Lupus is a chronic autoimmune disease that can damage any part of the body. When it causes inflammation in the kidneys (called lupus nephritis), they cannot properly remove waste from the blood or control body fluids. Without treatment, nephritis can lead to scarring and permanent damage of the kidneys, and possible final renal failure. In this case, patients need to undergo dialysis and possibly a kidney transplant. Currently, lupus nephritis patients are treated with nonsteroidal anti-inflammatory drugs and immunosuppressors, which are unsatisfactory and have side effects. Therefore, new therapeutic agents with higher potency, selectivity and safety are needed.
The research group, on immuno-inflammatory processes and gene therapy of the Bellvitge Biomedical Research Institute (IDIBELL), has published in the prestigious journal Kidney International, a study that demonstrates the immunomodulatory therapeutic capacity of a molecule present in our blood, called C4BP (?-). These results, validated in two animal models of lupus nephritis, represent a very promising advance for patients. Also, the applicability of this discovery is being evaluated in other autoimmune disorders, such as colitis and rheumatoid arthritis. Until now, satisfactory results have been obtained.
Autoimmune diseases are caused by a malfunction of the immune system, which attacks the own cells and tissues becoming an aggressor instead of a protector. The complement pathway is one of the components of the innate system. This, among other functions, protects the body from pathogenic organisms. The IDIBELL team, led by Dr. Josep M. Aran, has demonstrated a new activity for one of the forms of complement inhibitor protein C4BP (?-). Specifically, it has been shown that it is able to reprogram myeloid cells (a type of white blood cell), transforming its proinflammatory and immunogenic activity to anti-inflammatory and tolerogenic activity.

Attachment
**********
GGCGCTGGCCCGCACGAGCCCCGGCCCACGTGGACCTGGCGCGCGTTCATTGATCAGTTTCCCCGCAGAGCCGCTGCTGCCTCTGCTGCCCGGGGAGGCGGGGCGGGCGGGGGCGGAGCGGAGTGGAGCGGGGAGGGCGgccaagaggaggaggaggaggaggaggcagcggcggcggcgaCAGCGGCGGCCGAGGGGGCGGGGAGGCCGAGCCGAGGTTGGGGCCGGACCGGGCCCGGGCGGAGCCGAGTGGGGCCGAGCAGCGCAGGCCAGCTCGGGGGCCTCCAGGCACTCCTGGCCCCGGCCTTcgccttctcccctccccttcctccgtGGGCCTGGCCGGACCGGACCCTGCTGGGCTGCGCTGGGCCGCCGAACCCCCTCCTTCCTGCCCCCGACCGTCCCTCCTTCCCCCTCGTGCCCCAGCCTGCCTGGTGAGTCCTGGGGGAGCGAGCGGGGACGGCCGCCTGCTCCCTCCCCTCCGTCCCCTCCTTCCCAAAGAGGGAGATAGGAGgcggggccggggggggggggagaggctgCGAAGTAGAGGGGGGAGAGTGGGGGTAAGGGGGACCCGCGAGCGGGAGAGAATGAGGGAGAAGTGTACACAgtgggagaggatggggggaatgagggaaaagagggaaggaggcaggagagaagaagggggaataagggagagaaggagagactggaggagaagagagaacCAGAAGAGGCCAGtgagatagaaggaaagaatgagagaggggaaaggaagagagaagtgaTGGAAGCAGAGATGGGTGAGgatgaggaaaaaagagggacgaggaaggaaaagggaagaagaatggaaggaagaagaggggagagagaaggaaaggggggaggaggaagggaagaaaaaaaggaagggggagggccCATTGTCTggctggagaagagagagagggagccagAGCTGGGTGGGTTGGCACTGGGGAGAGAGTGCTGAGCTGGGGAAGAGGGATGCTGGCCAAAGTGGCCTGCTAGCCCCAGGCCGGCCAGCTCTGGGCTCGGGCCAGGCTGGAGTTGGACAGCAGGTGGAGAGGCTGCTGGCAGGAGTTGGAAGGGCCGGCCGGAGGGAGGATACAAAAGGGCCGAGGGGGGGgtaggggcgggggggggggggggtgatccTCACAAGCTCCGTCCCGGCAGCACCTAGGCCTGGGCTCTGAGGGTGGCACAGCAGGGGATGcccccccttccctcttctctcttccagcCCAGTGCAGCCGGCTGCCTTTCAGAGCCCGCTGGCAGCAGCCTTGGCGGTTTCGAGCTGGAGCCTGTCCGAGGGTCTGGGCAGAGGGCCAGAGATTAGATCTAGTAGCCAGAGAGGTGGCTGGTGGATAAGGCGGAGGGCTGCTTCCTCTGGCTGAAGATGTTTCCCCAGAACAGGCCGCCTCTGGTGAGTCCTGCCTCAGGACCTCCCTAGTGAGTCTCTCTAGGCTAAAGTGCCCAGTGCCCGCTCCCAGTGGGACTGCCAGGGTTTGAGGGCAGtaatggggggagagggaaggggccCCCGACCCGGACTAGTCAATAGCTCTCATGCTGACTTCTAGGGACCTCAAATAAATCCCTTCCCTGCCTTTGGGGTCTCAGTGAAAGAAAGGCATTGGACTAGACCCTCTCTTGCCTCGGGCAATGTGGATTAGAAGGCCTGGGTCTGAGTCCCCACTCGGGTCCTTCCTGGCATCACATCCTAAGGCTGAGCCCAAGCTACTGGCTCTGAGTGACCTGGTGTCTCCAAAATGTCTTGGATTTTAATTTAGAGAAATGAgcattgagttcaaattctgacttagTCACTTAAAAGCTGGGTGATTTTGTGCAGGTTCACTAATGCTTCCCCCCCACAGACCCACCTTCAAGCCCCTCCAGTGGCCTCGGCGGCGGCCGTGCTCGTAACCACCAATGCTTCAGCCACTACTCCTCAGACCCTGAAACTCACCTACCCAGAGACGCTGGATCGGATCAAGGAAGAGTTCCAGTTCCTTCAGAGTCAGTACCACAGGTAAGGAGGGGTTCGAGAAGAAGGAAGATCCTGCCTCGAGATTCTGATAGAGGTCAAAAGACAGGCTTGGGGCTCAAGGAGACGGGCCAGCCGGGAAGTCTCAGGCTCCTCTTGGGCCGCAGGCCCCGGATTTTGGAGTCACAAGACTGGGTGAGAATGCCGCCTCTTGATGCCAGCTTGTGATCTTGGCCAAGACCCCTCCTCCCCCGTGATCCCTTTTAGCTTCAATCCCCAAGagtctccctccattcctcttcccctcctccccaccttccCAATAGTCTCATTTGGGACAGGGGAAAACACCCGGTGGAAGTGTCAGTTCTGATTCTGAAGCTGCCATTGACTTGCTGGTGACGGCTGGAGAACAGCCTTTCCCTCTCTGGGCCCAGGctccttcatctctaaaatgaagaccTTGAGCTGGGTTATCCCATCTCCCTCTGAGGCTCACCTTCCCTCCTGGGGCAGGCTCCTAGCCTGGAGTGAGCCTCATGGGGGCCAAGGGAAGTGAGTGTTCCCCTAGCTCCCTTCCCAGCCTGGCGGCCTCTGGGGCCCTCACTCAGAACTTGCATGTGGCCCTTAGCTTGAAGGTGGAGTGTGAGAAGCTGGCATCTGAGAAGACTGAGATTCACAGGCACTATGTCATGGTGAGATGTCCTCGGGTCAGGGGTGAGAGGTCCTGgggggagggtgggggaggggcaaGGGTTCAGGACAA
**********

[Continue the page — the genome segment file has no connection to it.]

The C4BP protein (?-) can both, be isolated from human serum, or obtained artificially (recombinantly) by culturing eukaryotic cells that express it. In mice that reproduce human lupus nephritis, it has been shown that the administration of C4BP (?-) greatly improves the symptomatology of the disease, especially when is compared to the therapeutic action of classical immunosuppressants. In addition, it has no side effects and is also effective against dermatitis, another condition derived from lupus.
Researchers from Bellvitge University Hospital, referents in nephrology, have participated in the recently published work. Recognized researchers from the University of Lund (Sweden), the Center for Biological Research (CSIC) of Madrid and the Cyber of Rare Diseases (CIBERER) have also collaborated. For future use in clinic results found are in a translation process. Work carried out from the Innovation unit of IDIBELL.